This blog entry is the first of a three-part series of entries regarding issues that Veterinarians face when there is a change in the practice relationship. This can be a veterinarian leaving a practice, a clinic selling a practice, or a practice that is closing. The series examines the following questions:

  1. Who owns and is responsible for veterinary patient medical records and making sure they are available when clients request them?
  2. What steps need to be taken regarding a change in the Veterinary-Client-Patient Relationship?
  3. What steps do the veterinarians need to take when dissolving the practice to defend against Veterinary Medical Board complaints and malpractice claims?

 

Responsibility for Veterinary Medical Records

The Premises Licensee is Responsible for the Records

The Veterinary Practice Act is clear about the obligation to keep records. Business and Professions Code section 4855 provides:

A veterinarian subject to the provisions of this chapter shall, as required by regulation of the board, keep a written record of all animals receiving veterinary services, and provide a summary of that record to the owner of animals receiving veterinary services, when requested. The minimum amount of information which shall be included in written records and summaries shall be established by the board. The minimum duration of time for which a licensed premise shall retain the written record or a complete copy of the written record shall be determined by the board.

Section 4856 makes clear that the records must be open to inspection by the Board—thus they need to be on the premises. Board regulations also make clear that the records must be kept for three years from the date of the last visit (Title 16, Cal. Code Regs. § 2032.3.)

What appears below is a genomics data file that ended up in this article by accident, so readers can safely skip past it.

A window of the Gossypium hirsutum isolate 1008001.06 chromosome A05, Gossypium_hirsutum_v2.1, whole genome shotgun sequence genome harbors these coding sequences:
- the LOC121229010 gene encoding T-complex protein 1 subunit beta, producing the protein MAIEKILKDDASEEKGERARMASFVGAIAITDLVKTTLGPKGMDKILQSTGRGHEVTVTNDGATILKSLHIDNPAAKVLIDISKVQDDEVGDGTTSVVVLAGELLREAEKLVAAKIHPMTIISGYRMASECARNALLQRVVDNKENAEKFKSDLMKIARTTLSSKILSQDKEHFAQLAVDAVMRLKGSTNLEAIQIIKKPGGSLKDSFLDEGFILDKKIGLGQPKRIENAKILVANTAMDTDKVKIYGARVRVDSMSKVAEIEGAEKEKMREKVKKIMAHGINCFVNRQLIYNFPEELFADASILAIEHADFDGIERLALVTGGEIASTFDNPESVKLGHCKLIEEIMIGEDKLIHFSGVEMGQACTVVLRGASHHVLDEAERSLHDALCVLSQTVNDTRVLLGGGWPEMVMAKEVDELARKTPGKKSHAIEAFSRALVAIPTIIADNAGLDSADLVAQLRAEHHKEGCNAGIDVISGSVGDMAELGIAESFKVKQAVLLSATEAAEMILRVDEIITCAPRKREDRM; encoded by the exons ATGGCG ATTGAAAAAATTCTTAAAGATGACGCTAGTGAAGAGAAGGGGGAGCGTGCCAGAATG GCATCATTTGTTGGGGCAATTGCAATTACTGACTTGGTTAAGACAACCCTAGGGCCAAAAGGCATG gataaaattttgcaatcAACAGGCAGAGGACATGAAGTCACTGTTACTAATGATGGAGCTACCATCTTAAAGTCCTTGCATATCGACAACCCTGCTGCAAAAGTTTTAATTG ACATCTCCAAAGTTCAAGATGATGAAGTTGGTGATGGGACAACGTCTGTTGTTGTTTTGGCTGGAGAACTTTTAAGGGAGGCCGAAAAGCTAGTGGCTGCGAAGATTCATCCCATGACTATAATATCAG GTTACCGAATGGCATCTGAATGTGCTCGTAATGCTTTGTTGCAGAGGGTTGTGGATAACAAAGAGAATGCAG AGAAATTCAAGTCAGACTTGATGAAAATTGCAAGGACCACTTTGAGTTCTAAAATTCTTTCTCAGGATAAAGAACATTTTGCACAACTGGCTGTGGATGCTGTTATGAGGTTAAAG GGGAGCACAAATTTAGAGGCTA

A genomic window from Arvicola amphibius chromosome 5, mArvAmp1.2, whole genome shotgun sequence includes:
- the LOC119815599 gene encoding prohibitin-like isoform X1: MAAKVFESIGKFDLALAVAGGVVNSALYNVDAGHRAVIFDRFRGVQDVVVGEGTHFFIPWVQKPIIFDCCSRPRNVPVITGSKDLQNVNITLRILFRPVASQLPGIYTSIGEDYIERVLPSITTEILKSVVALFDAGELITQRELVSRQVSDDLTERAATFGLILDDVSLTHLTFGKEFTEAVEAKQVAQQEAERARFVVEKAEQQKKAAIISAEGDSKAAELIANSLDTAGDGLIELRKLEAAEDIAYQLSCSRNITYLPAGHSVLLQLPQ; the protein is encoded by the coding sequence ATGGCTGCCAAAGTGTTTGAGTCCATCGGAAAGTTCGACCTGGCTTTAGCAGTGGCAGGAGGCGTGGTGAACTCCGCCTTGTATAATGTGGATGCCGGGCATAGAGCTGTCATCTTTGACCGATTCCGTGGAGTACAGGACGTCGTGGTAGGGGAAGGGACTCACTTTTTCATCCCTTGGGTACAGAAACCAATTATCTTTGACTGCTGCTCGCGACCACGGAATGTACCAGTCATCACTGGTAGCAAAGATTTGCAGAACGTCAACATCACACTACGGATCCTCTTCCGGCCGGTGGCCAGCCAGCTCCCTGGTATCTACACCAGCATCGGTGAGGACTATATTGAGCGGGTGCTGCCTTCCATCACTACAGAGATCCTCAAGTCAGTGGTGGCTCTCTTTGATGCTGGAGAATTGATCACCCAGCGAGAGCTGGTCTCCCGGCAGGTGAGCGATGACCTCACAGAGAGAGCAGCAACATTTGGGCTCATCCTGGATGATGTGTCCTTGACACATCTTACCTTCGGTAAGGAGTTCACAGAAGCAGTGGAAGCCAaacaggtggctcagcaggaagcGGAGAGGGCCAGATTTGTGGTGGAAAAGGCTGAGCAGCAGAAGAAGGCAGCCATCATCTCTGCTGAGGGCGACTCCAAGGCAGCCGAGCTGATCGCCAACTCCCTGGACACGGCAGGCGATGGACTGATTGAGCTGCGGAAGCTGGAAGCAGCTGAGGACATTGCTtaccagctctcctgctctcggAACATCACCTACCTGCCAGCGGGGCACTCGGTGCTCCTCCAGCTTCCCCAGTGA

When a client requests records, the veterinarian may provide the records or a “summary” of the records that includes:

  1. Name and address of client and animal.
  2. Age, sex, breed, species and color of animal.
  3. History or pertinent information as it pertains to each animal´s medial status.
  4. Data, including that obtained by instrumentation, from physical examination.
  5. Treatment and intended treatment plan, including medications, their dosage and frequency of use.
  6. All medications and treatments prescribed and dispensed, including, strength, dosage, quantity, and frequency.
  7. Daily progress, if relevant, and disposition of case.

(Title 16, Cal. Code Regs. § 2032.3(b)).
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The Board has amended its regulations recently regarding who is responsible for the practice –the premises licensee. (See discussion – California Veterinary Premises Licensees – Ready to be Wholly Responsible?) Basically, if anything goes wrong at the practice, the premises licensee will suffer license discipline:

(a)       A Licensee Manager is the California licensed veterinarian named as the Licensee Manager on a facility’s premises permit.

(b)       The Licensee Manager is responsible for ensuring that the premises for which he/she is manager complies with the requirements in sections 4853, 4854, 4855 and 4856 of the Business and Professions Code, Division 2, Chapter 11, Article 3. The Licensee Manager is responsible for ensuring that the physical and operational components of a premises meet the minimum standards of practice as set forth in sections 2030 through 2032.5 of the California Code of Regulations, Title 16, Division 20, Article 4.

(c)       The Licensee Manager is responsible for ensuring that no unlicensed activity is occurring within the premises or in any location where any function of veterinary medicine, veterinary surgery or veterinary dentistry is being conducted off the premises under the auspices of this premises license.

(d)       The Licensee Manager shall maintain whatever physical presence is reasonable within the facility to ensure that the requirements in (a) – (c) are met.